Tuesday, 14 June 2016

Clowns and Strippers

"The presence of the actor upon the stage is unremarkable: they are the expected. The emphasis on quality of performance, the celebrity achieved by certain of their number, the identification of a performer with a particular interpretation of a familiar role: all of these merely obscure the fundamental predictability of the very presence of a person who, ultimately, is pretending to be someone else.

Against this stands a holy dualism, a Moon Goddess and Horned God who preside over the carnival. Their presence is disruptive. They stand in opposition to each other, representing different energies and different cosmologies, yet their end is the same. They expose the pretense of the theatre, simultaneously revealing the dramaturgy and connecting the events of the play to immediate, physical reality.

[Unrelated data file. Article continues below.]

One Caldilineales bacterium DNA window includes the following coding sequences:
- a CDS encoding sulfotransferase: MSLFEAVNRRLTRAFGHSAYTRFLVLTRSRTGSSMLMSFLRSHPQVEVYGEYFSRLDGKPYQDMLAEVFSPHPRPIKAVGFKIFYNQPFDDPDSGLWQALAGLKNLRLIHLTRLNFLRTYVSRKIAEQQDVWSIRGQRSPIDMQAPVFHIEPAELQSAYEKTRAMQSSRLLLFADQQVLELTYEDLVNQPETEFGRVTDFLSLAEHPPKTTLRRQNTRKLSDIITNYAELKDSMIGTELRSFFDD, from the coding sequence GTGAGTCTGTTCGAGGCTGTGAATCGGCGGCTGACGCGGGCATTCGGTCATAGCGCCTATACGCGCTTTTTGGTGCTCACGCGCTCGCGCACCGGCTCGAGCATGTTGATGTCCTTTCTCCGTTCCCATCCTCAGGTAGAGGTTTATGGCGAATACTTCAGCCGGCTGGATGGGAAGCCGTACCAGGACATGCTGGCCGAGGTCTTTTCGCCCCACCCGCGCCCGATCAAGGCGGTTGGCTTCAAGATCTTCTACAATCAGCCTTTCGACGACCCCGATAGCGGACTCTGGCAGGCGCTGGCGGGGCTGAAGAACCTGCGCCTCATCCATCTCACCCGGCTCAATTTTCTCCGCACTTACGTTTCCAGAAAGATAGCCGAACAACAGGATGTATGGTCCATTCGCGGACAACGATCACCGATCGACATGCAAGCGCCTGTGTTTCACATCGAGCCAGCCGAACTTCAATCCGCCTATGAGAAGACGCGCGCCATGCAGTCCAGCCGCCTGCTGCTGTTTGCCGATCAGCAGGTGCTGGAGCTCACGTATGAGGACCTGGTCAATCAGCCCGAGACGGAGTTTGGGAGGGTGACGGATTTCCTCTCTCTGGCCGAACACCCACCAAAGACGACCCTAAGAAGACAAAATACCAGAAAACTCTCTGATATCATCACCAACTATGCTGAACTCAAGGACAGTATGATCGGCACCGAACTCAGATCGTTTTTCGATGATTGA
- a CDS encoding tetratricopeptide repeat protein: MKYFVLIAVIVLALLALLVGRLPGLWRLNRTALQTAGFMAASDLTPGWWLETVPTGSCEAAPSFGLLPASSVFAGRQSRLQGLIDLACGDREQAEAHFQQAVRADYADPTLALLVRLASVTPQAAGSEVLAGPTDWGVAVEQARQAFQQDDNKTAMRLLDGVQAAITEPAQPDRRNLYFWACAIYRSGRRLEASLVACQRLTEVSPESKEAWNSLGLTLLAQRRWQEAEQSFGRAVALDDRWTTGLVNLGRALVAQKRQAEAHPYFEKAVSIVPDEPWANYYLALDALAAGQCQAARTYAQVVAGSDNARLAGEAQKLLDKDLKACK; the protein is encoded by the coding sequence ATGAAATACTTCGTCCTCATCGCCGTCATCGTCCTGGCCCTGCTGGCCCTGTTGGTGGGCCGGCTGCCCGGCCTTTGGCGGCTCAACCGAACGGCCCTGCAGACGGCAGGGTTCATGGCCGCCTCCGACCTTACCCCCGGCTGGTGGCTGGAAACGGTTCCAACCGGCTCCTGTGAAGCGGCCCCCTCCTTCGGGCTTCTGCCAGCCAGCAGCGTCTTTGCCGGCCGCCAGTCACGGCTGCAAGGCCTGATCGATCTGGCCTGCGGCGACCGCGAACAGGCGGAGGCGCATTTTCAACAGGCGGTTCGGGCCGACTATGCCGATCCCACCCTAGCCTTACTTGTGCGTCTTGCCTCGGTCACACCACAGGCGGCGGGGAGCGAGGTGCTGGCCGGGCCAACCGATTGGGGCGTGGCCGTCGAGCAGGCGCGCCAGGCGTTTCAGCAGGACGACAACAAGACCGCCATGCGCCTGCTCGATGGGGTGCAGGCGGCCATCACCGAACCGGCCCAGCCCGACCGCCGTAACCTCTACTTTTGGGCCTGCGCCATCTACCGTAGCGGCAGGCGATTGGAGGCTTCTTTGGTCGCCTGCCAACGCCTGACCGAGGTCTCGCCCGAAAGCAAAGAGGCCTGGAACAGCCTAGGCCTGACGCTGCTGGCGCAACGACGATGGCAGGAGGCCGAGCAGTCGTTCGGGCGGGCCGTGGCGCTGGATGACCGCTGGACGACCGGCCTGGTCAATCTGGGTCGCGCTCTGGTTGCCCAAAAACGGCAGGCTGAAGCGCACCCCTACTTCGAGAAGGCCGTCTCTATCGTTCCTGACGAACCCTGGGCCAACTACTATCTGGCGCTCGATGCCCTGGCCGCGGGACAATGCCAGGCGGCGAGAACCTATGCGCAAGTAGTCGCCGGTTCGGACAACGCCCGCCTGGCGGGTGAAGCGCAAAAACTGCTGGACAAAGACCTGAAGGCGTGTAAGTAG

In the person of the stripper, performance and identity are conflated: the plethora of enthographical studies which willingly ask the stripper about her sexual habits follow the same ignorant pattern as the moralists who confuse the performance of sexual desire with a deviant character. 

Meanwhile, the clown shatters the epic grandeur of the play, jumping between ignorance and meta-knowledge (they were the first to break the fourth wall), exposing the theatrical, attacking the haughty and reflecting the audience's gaze back upon them. 

In their diverse ways - the clown exposing the artificiality of the events on stage, and the stripper's muddling of authenticity and dramaturgy - the double divine undermines the pretensions of performance. It becomes, in their hands, either painfully immediate or ridiculous. It is no accident that both laughter and desire are possible to fake, but difficult to prevent. 

This is recognised even in the burlesque, in which the unfortunately gendered division of labour matched strippers and comedians paid ritual respect to bi-theism."

The Fifth Epistle of Criticulous to the Reviewers (1845)

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